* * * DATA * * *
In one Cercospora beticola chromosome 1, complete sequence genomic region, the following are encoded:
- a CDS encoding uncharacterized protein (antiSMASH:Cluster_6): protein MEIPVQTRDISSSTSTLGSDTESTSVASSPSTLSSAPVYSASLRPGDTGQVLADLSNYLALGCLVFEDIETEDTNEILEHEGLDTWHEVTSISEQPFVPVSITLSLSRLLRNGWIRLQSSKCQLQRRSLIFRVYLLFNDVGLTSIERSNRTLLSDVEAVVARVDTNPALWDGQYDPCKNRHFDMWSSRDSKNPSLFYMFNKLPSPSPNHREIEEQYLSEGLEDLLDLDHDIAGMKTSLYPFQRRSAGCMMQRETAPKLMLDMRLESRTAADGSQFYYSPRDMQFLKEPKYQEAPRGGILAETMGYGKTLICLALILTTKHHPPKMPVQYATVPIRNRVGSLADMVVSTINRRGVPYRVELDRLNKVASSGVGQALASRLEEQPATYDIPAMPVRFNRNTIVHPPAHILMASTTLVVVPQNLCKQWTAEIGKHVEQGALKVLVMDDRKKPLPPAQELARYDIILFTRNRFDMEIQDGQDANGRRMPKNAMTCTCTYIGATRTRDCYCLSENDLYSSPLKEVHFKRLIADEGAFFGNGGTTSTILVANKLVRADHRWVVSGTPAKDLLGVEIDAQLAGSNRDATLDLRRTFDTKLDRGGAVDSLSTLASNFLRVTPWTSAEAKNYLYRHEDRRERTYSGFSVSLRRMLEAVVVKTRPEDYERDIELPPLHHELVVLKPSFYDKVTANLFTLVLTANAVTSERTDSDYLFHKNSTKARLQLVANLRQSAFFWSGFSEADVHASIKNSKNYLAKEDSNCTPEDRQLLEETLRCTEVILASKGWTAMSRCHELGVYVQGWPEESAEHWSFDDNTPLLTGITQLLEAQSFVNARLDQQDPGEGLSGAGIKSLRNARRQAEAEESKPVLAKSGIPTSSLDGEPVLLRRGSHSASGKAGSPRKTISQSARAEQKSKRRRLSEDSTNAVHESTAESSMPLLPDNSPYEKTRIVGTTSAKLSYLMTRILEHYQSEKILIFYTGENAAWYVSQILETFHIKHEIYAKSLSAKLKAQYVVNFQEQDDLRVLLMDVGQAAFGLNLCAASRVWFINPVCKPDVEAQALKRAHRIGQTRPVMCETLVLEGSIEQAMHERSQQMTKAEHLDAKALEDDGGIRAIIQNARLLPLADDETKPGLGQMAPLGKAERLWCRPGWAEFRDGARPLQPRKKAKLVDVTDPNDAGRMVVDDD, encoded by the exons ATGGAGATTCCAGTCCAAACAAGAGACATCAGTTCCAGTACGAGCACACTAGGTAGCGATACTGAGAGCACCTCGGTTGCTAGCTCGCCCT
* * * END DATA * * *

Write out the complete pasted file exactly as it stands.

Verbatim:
In one Cercospora beticola chromosome 1, complete sequence genomic region, the following are encoded:
- a CDS encoding uncharacterized protein (antiSMASH:Cluster_6): protein MEIPVQTRDISSSTSTLGSDTESTSVASSPSTLSSAPVYSASLRPGDTGQVLADLSNYLALGCLVFEDIETEDTNEILEHEGLDTWHEVTSISEQPFVPVSITLSLSRLLRNGWIRLQSSKCQLQRRSLIFRVYLLFNDVGLTSIERSNRTLLSDVEAVVARVDTNPALWDGQYDPCKNRHFDMWSSRDSKNPSLFYMFNKLPSPSPNHREIEEQYLSEGLEDLLDLDHDIAGMKTSLYPFQRRSAGCMMQRETAPKLMLDMRLESRTAADGSQFYYSPRDMQFLKEPKYQEAPRGGILAETMGYGKTLICLALILTTKHHPPKMPVQYATVPIRNRVGSLADMVVSTINRRGVPYRVELDRLNKVASSGVGQALASRLEEQPATYDIPAMPVRFNRNTIVHPPAHILMASTTLVVVPQNLCKQWTAEIGKHVEQGALKVLVMDDRKKPLPPAQELARYDIILFTRNRFDMEIQDGQDANGRRMPKNAMTCTCTYIGATRTRDCYCLSENDLYSSPLKEVHFKRLIADEGAFFGNGGTTSTILVANKLVRADHRWVVSGTPAKDLLGVEIDAQLAGSNRDATLDLRRTFDTKLDRGGAVDSLSTLASNFLRVTPWTSAEAKNYLYRHEDRRERTYSGFSVSLRRMLEAVVVKTRPEDYERDIELPPLHHELVVLKPSFYDKVTANLFTLVLTANAVTSERTDSDYLFHKNSTKARLQLVANLRQSAFFWSGFSEADVHASIKNSKNYLAKEDSNCTPEDRQLLEETLRCTEVILASKGWTAMSRCHELGVYVQGWPEESAEHWSFDDNTPLLTGITQLLEAQSFVNARLDQQDPGEGLSGAGIKSLRNARRQAEAEESKPVLAKSGIPTSSLDGEPVLLRRGSHSASGKAGSPRKTISQSARAEQKSKRRRLSEDSTNAVHESTAESSMPLLPDNSPYEKTRIVGTTSAKLSYLMTRILEHYQSEKILIFYTGENAAWYVSQILETFHIKHEIYAKSLSAKLKAQYVVNFQEQDDLRVLLMDVGQAAFGLNLCAASRVWFINPVCKPDVEAQALKRAHRIGQTRPVMCETLVLEGSIEQAMHERSQQMTKAEHLDAKALEDDGGIRAIIQNARLLPLADDETKPGLGQMAPLGKAERLWCRPGWAEFRDGARPLQPRKKAKLVDVTDPNDAGRMVVDDD, encoded by the exons ATGGAGATTCCAGTCCAAACAAGAGACATCAGTTCCAGTACGAGCACACTAGGTAGCGATACTGAGAGCACCTCGGTTGCTAGCTCGCCCT